WHICH REMINDS ME: At this gathering of a few thousand librarians, teachers, writers, publishing types, I saw surprisingly little evidence of reading taking place. With two or three exceptions—elderly women whose badges told me that they are librarians from Indiana—the only printed text I saw anyone interact with was the 308-page full-color conference guide. This also brings me to why I was there. I was trying, am in fact still trying, to understand why, with little or no visible resistance or even comment from patrons, library friends’ societies (local charities that raise funds for libraries and organize things like book signings and reading groups), school boards, members of university faculties, elected officials at the local, state, and federal government level—to say nothing of the national press—thousands of public and academic libraries across the country are all but throwing away millions of books, many of them rare, expensive, or both. Three years ago the Engineering Library at Stanford University was home to more than 80,000 volumes; it now houses fewer than 10,000. About this time last year, the South Carolina State Library unceremoniously dropped scores of thousands of books into a large dumpster-like container, graciously allowing individuals to take them out of the receptacle so long as they did not actually enter it. In a bookstore near the hotel where I stayed during the conference, I stumbled upon a large number of discards from the University of Chicago Library, among them a nearly pristine copy of the hard to track down 1967 Gollancz edition of Ivy Compton-Burnett’s Masters and Pastors, a volume I was only too happy to pocket, but which, I think, ought to have remained on the university stacks. Public and academic libraries across the country are getting rid of multi-volume reference works such as the Oxford English Dictionary and the old 1913 Catholic Encyclopedia (a work as catholic in scope as it is Catholic in content) and replacing them, if at all, with digital versions in which specific entries can be looked up, but which are, in my experience anyway, hardly conducive to the sort of pleasant browsing that makes these books more than mere repositories of information. More than 11,000 public libraries now offer Kindle books to their patrons, a good example of space-saving and cost-cutting disguised as an attempt to appeal to public wishes.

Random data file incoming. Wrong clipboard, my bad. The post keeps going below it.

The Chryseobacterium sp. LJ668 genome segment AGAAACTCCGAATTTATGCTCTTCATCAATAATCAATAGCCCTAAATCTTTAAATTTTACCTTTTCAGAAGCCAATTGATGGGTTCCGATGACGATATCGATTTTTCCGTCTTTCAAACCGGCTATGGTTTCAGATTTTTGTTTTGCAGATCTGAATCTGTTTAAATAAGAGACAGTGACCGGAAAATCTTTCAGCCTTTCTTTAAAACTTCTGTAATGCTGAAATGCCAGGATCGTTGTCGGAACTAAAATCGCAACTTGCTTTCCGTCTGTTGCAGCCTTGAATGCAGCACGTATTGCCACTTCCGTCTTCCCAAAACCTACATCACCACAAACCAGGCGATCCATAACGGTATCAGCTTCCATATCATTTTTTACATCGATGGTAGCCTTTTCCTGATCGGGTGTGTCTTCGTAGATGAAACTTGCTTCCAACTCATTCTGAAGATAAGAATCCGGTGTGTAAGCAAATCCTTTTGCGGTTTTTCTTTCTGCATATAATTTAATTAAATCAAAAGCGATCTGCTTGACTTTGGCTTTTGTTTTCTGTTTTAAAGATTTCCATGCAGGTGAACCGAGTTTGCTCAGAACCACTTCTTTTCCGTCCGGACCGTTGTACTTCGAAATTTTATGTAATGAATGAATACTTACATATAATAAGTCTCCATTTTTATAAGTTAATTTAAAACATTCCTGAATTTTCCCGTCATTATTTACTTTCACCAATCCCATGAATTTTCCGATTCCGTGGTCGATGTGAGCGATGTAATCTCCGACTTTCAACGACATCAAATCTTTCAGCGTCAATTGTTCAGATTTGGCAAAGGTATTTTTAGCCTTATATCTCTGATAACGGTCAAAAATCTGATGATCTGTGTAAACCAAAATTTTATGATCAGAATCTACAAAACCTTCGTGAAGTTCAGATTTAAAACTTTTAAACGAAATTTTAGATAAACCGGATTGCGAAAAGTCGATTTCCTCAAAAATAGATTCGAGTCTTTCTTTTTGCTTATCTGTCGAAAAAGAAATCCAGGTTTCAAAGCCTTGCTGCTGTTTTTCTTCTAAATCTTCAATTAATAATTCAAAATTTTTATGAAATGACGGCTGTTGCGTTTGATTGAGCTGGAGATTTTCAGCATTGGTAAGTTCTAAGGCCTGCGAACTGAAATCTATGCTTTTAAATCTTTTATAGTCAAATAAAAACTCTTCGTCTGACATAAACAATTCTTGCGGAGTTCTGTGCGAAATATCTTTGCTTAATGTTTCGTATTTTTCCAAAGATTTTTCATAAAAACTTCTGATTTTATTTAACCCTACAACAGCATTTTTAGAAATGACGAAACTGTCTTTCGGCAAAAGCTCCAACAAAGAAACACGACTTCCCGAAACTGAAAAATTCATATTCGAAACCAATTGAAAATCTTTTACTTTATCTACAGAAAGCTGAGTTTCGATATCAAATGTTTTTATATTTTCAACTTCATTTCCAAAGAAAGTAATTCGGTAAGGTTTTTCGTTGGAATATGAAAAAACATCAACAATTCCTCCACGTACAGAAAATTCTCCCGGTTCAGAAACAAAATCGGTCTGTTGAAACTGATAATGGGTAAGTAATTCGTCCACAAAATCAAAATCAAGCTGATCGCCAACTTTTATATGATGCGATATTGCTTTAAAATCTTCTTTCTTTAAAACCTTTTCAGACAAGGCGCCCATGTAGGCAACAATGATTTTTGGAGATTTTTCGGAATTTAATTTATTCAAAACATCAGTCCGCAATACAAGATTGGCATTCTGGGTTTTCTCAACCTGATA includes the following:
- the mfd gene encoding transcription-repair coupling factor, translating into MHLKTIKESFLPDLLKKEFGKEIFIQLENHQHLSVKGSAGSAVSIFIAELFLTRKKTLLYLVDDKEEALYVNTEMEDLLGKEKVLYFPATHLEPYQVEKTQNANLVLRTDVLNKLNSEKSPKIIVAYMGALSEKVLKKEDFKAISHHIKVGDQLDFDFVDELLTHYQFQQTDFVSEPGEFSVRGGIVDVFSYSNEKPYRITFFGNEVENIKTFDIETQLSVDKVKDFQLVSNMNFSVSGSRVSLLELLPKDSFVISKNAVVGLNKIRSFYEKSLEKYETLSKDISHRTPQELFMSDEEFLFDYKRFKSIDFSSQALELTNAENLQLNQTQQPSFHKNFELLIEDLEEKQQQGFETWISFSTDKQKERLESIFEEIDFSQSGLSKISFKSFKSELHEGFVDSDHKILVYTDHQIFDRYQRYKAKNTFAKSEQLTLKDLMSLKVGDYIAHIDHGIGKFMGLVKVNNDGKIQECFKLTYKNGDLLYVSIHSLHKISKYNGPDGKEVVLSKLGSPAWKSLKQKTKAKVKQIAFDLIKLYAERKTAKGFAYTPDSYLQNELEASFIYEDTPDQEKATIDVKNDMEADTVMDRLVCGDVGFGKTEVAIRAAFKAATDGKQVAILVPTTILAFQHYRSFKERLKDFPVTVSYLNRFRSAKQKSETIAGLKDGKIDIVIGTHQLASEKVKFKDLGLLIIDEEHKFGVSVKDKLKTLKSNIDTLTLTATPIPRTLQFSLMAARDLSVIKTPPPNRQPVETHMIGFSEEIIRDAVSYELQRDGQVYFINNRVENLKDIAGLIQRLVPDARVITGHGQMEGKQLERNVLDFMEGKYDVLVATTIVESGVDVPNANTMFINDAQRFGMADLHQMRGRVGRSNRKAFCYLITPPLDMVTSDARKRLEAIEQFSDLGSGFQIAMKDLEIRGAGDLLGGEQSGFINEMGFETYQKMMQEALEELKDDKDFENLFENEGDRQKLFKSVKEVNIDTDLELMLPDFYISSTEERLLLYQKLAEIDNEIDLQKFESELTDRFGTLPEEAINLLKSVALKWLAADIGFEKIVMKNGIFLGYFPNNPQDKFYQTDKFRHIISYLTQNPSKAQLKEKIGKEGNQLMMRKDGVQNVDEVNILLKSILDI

I should point out before I proceed that the scope and extent of this issue did not, until very recently, become clear to me. When I was in high school, I worked at a public library where I saw a lot of what, in the professions, is sometimes called “decommissioning,” a word that suggests ancient battleships or police cruisers rather than clothbound novels missing their dust jackets and trade paperbacks with cracked spines. What it really means is giving away or tossing books that have not been checked out for a certain number of years, usually 10. Decommissioning is, of course, unavoidable in public libraries, where space is often severely limited. But under the tenure of the librarian who preceded my own supervisor, some embarrassing decommissions were said to have taken place. While I was there we purchased replacement copies of the Koran, Ulysses, Lolita, and A Clockwork Orange. In a rural Michigan town of some 3,000 people, the tossing of certain titles might be attributed to their prurient subject matter, but a stroll through the Adult Fiction, with its Grishams and Browns and Higgins Clarks, suggests otherwise.